Saturday, June 24, 2017

FTP bounce

Which of the following is indicative of an FTP bounce?
A.
Arbitrary IP address
B.
Reverse DNS lookups
C.
Same Port Number
D.
File Transfer Success

How it works is the attacker sends an FTP PORT command to an FTP server that contains the IP address and port number of the machine (and service) being attacked. This file contains commands relevant to the service being attacked (SMTP, NNTP, and so on), instructing a third party to connect to the service. Hence, rather than connecting directly to the machine, it makes tracking down the perpetrator difficult, and can circumvent network address­based access restrictions. As an example, suppose that a client uploads a file containing SMTP commands to an FTP server. Then, using an appropriate PORT command, the client instructs the server to open a connection to a third machine's SMTP port. Finally, the client instructs the server to transfer the uploaded file containing SMTP commands to the third machine. This may allow the client to forge mail on the third machine without making a direct connection.
Another aspect of FTP that opens the system up to security problems is the third-party mecha- nism included in the FTP specification known as proxy FTP. It is used to allow an FTP client to have the server transfer the files to a third computer, which can expedite file transfers over slow con- nections. However, it also makes the system vulnerable to something called a "bounce attack." Bounce attacks are outlined in RFC 2577, and involves attackers scanning other computers through an FTP server. Because the scan is run against other computers through the FTP server, it appears at face value that the FTP server is actually running the scans.This attack is initiated by a hacker who first uploads files to the FTP server.Then they send an FTP "PORT" command to the FTP server, using the IP address and port number of the victim machine, and instruct the server to send the files to the victim machine.This can be used, for example, to transfer an upload file con- taining SMTP commands so as to forge mail on the third-party machine without making a direct connection. It will be hard to track down the perpetrator because the file was transferred through an intermediary (the FTP server). Packet Sniffing FTP Transmissions As mentioned earlier in this section, FTP traffic is sent in cleartext so that credentials, when used for an FTP connection, can easily be captured via MITM attacks, eavesdropping, or sniffing. Exercise 5.03 looks at how easy it is to crack FTP with a sniffer. Sniffing (covered in Chapter 2) is a type of passive attack that allows hackers to eavesdrop on the network, capture passwords, and use them for a possible password cracking attack.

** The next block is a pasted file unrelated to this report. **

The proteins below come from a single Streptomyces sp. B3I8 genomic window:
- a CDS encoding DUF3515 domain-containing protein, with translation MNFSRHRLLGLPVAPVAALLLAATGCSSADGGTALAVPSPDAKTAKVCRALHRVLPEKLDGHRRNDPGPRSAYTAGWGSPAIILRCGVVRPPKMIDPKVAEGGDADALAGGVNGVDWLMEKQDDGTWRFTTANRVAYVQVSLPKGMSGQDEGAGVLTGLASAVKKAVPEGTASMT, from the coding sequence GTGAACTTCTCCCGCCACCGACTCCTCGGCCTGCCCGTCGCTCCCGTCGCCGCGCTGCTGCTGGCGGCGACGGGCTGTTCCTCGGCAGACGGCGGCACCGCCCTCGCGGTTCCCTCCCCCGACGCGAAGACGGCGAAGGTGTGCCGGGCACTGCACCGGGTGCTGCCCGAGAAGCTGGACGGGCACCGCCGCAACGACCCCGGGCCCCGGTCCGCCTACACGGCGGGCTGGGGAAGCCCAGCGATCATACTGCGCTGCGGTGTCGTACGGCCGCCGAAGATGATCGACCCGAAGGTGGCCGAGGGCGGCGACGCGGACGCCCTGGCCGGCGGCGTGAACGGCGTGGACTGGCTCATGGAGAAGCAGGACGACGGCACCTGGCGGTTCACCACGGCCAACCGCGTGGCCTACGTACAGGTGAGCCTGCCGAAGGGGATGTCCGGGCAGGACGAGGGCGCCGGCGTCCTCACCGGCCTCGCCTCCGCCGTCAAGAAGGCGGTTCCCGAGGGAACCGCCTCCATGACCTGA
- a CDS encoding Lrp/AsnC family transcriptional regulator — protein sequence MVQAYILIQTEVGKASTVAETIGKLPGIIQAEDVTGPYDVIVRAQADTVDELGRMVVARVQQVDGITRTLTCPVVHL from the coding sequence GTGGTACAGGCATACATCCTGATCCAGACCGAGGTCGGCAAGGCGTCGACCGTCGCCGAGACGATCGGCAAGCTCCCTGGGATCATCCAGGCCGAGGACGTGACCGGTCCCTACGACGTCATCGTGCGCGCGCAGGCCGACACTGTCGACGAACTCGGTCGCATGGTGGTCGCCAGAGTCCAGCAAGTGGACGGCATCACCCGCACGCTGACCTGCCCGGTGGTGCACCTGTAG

Another aspect of FTP that opens the system up to security problems is the third-party mecha- nism included in the FTP specification known as proxy FTP. It is used to allow an FTP client to have the server transfer the files to a third computer, which can expedite file transfers over slow con- nections. However, it also makes the system vulnerable to something called a "bounce attack." Bounce attacks are outlined in RFC 2577, and involves attackers scanning other computers through an FTP server. Because the scan is run against other computers through the FTP server, it appears at face value that the FTP server is actually running the scans.This attack is initiated by a hacker who first uploads files to the FTP server.Then they send an FTP "PORT" command to the FTP server, using the IP address and port number of the victim machine, and instruct the server to send the files to the victim machine.This can be used, for example, to transfer an upload file con- taining SMTP commands so as to forge mail on the third-party machine without making a direct connection. It will be hard to track down the perpetrator because the file was transferred through an intermediary (the FTP server). Packet Sniffing FTP Transmissions As mentioned earlier in this section, FTP traffic is sent in cleartext so that credentials, when used for an FTP connection, can easily be captured via MITM attacks, eavesdropping, or sniffing. Exercise 5.03 looks at how easy it is to crack FTP with a sniffer. Sniffing (covered in Chapter 2) is a type of passive attack that allows hackers to eavesdrop on the network, capture passwords, and use them for a possible password cracking attack.



PORT commands can also be used in FTP Bounce attacks, in which an attacking FTP client sends a PORT command requesting that the server open a data port to a differ- ent host than that from which the command originated. FTP Bounce attacks are used to scan networks for active hosts, to subvert firewalls, and to mask the true origin of FTP client requests (e.g., to skirt export restrictions). The only widely supported (RFC-compliant) alternative to active mode FTP is pas- sive mode FTP, in which the client rather than the server opens data connections. That mitigates the "new inbound connection" problem, but passive FTP still uses a separate connection to a random high port, making passive FTP only slightly easier to deal with from a firewall-engineering perspective. (Many firewalls, including Linux iptables, now support FTP connection tracking of passive mode FTP; a few can track active mode as well.) There are two main lessons to take from this discussion of active versus passive FTP. First, of the two, passive is preferable since all connections are initiated by the client, making it somewhat easier to regulate and harder to subvert than active mode FTP. Second, FTP is an excellent candidate for proxying at the firewall, even if your fire- wall is otherwise set up as a packet filter.

Key stretching - explicação

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